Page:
An explanation of posterior vitreous detachment

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Posterior vitreous detachment (PVD) is somehow not so serious because this eye disease only involves the vitreous humor, which has been pulled off from the back of the eye. If this pulling of vitreous is safe and under proper control, there will not be a retinal detachment. Retinal detachment means that the retina is also pulled off from the back of the eye.

Epi-retinal membrane may be caused by PVD

Some doctors consider the clingy interface between the vitreous and retina as a plastic wrap, which is responsible for maintaining the retina flat. Once this interface is pulled away from the normal position, it will start to shrink and leads to another common condition named epi-retinal membrane (ERM).

Macular hole is also associated with retina tearing

Some patients may experience a hole in the middle of their vision. The formal name of this condition is macular hole, which is exactly caused by tearing in the center vision of the retina. Currently, this disease can be monitored simply by using an Amsler Grid. Scar tissue may occur if there is wrinkling in the interface of the retina and the vitreous. This wrinkling happens in a similar way as a sleeve when it is lifted up.

Common symptoms of PVD

Vitreous detachment in some cases brings noticeable floaters in the eyes, which are more visible in bright conditions that have strong contrast. This is the most obvious sadness of the disease. Of course, these floaters will more or less affect the patient’s vision perception. Fortunately, the brain will gradually adapt to this situation and the optic nerve system will then ignore these annoying floaters. Due to the pulling on the retina, PVD patients may also experience flashes when they move the eyes. Moreover, there are possibly multiple floating visual spots in the eyes.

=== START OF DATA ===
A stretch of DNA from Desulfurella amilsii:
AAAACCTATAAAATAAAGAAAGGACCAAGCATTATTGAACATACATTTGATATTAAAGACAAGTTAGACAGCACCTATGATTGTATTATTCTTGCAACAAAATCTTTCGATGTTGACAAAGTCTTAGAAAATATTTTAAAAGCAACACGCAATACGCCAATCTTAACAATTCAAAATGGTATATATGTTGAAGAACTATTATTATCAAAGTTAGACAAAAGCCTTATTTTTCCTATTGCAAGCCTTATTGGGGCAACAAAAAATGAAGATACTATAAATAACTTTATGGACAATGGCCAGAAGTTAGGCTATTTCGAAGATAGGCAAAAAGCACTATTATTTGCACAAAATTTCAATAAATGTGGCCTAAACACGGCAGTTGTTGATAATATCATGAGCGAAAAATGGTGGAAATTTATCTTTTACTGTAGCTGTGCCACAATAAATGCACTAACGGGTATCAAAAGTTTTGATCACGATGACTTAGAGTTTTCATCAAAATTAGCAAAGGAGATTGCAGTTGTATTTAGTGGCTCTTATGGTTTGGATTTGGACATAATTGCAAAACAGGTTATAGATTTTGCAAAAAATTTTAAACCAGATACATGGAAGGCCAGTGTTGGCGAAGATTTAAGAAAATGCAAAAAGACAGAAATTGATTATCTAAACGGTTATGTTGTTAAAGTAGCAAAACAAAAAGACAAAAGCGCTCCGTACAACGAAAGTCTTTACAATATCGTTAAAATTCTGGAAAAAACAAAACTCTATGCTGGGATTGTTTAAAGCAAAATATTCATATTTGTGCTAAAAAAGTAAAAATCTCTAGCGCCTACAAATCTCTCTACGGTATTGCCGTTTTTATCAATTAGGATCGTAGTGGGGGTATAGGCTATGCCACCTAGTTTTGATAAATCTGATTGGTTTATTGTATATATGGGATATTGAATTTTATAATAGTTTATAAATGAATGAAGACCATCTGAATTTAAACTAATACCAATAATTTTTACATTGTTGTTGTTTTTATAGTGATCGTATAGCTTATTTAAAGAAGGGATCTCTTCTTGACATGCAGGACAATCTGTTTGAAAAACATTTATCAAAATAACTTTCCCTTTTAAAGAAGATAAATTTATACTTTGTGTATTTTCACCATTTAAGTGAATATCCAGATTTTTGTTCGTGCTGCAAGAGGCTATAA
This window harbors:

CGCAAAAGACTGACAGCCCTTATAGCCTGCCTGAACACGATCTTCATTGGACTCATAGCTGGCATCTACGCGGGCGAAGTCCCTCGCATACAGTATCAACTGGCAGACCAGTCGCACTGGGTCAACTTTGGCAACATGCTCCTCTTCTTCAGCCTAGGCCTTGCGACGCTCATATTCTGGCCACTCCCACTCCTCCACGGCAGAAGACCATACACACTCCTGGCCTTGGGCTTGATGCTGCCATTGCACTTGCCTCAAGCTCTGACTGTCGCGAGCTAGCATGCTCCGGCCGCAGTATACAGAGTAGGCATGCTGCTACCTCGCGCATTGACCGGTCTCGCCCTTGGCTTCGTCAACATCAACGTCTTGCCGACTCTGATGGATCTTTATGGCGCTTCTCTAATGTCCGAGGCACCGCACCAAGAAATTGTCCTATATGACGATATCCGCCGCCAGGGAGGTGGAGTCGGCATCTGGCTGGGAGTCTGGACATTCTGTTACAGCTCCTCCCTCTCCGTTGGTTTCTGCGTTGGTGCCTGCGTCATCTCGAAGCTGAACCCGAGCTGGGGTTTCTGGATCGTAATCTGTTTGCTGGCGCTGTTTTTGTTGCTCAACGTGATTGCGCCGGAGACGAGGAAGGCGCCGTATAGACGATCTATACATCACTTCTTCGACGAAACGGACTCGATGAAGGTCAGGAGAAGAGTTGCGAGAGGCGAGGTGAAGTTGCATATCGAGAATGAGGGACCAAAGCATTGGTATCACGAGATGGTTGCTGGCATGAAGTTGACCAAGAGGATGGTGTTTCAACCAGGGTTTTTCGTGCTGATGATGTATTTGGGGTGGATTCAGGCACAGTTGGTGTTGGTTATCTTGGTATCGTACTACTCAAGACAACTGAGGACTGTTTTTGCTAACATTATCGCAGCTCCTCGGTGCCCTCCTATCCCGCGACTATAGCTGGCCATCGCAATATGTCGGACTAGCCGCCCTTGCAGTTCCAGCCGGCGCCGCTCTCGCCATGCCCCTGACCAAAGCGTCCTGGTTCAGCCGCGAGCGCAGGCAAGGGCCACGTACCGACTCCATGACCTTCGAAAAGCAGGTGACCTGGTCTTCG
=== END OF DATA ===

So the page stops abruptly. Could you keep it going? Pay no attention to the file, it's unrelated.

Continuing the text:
Retinal detachment may follow

Visual distortion and difficulty stated above are not the only consequence of PVD. This eye disease may lead to a quite more serious consequence. More specifically, people with posterior vitreous detachment suffer higher risks of retinal detachment (RD). The reason is that there are changes in vitreous humor anyway. In detail, posterior vitreous detachment causes some changes in the optic nerve. A Weiss’s ring over the head of the optic nerve is always formed by PVD. The rim of the optic nerve head releases attachments, which explains the ring shape. This ring is large and condensed, in contrast to typically stringy and unshaped floaters. These changes brought by PVD do increase the risk of retinal detachment, in which the outer retinal pigment epithelium splits from the neural retina.